Photo by James Erick Photography submitted exclusively to Mountainside Bride
I want to share a little secret with you: I love food. LOVE it. Most of all I love cooking, especially baking I come from an Italian-American family that prides itself on home cooking. My brother worked as a chef for 10 years. The first thing I cooked as a child was custard filled cream puffs. I was 12 years old. Growing up, the first and only word I learned in Italian was manji, which means eat. It's a directive. I'd sit down at the dinner table with my family and my mother would demand, manji, manji. If I was pushing my pasta around my plate at the end of dinner, unable to finish, manji, my mother would insist. Eating well and enjoying every aspect of food and it's preparation is important to me and my family.
Photo by Jean Moree Photography submitted exclusively to Mountainside Bride
In fact, here's another secret: most people enjoy good food. LOL, are you shocked?
You may be thinking it's the same old hash about organizing Pinterest boards. Nope. The gist is this:
When styling your wedding, think of the five senses and how you want your guests to experience your wedding. What do you want them to see, taste, smell, hear, and feel (touch)?
Go check it out right now. This link will open in a new window so you can come right back :-)
So here's the tie in: your guests will appreciate good food at your wedding. Let me say that again: your guests will appreciate good food at your wedding. We all expect that tired old piece of chicken (and you may or may not want to keep it) but there are so many other ways to liven up this detail at your wedding and elevate your guests' experiences.
Photo by IYQ Photography submitted exclusively to Mountainside Bride
Here are a few tips to get you started.
Consider When and Where You're Getting Married
The location and time of year will have a huge impact on your food selection. If you are getting married in Asheville in the middle of summer, you will have hundreds of options to eat farm-fresh foods from the area. The same goes for the Berkshires, and Vermont. Seasonality will trump locale. You can get fresh fruits and vegetables anywhere in the country in the middle of summer. It just may come in on a Sysco or US Foods truck :-)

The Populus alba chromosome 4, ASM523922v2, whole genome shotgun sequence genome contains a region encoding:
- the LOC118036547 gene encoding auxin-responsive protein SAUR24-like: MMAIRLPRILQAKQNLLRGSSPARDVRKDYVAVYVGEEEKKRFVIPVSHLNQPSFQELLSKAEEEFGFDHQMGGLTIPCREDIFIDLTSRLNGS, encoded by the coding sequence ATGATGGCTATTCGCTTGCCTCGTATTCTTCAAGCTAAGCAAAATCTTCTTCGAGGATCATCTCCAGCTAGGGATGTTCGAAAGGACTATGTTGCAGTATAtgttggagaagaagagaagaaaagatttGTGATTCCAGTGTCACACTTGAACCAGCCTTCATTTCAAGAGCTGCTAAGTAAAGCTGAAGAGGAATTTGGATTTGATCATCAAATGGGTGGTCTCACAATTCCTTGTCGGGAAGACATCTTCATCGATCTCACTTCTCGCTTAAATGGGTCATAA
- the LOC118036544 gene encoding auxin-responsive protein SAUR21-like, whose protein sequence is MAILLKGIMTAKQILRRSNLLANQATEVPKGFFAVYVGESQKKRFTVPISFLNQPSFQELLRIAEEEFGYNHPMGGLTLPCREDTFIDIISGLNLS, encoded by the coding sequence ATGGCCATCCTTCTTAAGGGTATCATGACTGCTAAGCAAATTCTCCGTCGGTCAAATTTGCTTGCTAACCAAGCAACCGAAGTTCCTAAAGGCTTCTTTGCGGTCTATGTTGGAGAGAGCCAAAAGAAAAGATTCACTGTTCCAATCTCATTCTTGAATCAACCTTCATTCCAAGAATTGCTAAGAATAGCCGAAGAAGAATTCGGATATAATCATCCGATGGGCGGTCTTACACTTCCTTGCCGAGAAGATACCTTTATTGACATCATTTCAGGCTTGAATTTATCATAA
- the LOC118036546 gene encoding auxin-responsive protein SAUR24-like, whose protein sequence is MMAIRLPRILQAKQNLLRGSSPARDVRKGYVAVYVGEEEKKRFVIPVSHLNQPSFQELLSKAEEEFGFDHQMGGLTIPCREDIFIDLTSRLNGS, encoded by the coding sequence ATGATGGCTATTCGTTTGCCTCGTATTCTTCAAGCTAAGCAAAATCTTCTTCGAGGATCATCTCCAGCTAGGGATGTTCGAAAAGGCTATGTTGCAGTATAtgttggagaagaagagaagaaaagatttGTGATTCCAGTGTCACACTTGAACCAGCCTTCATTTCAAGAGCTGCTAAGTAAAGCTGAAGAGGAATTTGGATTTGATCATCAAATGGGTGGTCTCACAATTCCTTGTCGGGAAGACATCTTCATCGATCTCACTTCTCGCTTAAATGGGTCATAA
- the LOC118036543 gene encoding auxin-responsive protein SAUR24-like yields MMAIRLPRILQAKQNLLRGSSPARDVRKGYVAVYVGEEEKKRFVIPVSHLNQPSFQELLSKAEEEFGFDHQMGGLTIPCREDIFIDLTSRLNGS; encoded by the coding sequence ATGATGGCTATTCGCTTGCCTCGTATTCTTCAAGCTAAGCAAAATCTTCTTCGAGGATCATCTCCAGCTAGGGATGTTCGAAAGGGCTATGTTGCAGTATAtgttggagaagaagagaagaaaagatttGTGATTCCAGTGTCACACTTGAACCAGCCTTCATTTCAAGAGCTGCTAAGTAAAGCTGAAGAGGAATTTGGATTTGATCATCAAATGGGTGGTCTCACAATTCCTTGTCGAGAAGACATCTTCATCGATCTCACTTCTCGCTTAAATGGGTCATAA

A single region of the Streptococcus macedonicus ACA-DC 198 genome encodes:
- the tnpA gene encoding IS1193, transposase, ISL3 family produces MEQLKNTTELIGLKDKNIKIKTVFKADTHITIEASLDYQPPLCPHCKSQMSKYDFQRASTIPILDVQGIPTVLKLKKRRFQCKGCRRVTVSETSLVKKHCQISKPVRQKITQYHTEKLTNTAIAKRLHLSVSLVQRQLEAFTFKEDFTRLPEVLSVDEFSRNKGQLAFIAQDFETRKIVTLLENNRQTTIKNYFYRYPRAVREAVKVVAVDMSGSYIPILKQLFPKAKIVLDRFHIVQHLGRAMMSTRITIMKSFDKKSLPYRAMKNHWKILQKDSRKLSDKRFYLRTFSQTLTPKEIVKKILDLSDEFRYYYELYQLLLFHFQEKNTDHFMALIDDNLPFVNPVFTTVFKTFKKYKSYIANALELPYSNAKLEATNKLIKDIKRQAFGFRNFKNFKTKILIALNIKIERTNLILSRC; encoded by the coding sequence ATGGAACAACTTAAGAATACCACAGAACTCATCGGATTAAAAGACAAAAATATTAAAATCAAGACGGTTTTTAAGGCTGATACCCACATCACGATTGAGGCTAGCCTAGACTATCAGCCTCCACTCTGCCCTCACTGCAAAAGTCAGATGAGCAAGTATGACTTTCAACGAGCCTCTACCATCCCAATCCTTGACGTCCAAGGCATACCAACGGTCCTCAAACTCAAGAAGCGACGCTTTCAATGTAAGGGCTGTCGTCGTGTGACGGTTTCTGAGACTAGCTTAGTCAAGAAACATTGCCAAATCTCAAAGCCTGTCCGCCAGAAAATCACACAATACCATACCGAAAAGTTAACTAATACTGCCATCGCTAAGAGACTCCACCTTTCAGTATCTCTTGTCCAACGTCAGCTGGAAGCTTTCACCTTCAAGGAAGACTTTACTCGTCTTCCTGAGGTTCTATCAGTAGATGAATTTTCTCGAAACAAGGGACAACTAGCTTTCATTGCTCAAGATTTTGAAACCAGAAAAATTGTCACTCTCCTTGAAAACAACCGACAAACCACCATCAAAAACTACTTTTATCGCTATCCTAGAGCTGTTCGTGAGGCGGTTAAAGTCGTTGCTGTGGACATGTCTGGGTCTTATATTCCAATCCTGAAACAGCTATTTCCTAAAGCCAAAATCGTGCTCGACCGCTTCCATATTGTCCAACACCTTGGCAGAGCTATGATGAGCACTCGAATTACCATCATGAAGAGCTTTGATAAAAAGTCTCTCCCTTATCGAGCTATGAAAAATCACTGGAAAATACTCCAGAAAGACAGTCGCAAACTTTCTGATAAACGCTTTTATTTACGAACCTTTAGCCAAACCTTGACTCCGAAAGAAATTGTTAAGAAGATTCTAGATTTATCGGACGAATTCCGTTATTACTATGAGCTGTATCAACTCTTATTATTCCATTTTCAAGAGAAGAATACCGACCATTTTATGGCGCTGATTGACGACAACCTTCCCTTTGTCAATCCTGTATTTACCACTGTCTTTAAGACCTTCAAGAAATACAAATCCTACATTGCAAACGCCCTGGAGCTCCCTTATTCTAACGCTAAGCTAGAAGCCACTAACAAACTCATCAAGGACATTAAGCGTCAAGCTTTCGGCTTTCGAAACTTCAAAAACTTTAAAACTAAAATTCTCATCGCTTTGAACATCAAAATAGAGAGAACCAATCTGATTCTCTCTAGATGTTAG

Also, different regions have different food ways. Think maple syrup and chowder in New England; honey and BBQ in the South; Beef out west. Ask your local planner what foods and treats the region is known for and springboard off of that.
Think About What You Love to Eat
The best details, whether food, flowers, or favors, hold deeper meaning for you, your fiance, and your family. If you love pizza, consider mini pizza slices as an appetizer. In fact, appetizers are a perfect way to serve off beat foods and non-weddingy fare to your guests. However, if you want to serve pizza as the main course, go for it. I've seen a number of gourmet pizza weddings. It's uncommon, but you can make it work by elevating all the other details, such as place settings, dinnerware, and favors. But remember the seasonality rule. If your getting married in the dead of winter, caprese salad shouldn't be in the cards, even if it's your favorite. At best your guests will be eating mealy tomatoes with wilted, tasteless basil. Plus, who wants cold salads in the dead of winter?
What is Realistic for your Budget and Guest List?
On a budget with a huge guest list? Spend your money on amazing appetizers. Appetizers are the first thing your guests will eat, and many inadvertently fill up on them. Again, when selecting your appetizers, go beyond the Crudités and get creative. Select regional and seasonal foods, and foods you love. Bring a stack of recipe clippings to your caterer meeting and ask if they can make what you want. Hint: Martha Steward Weddings always has yummy recipes :-)
What were you planning to serve guests at your wedding? Leave a comment below and tell us about your wedding and your food selection process :-)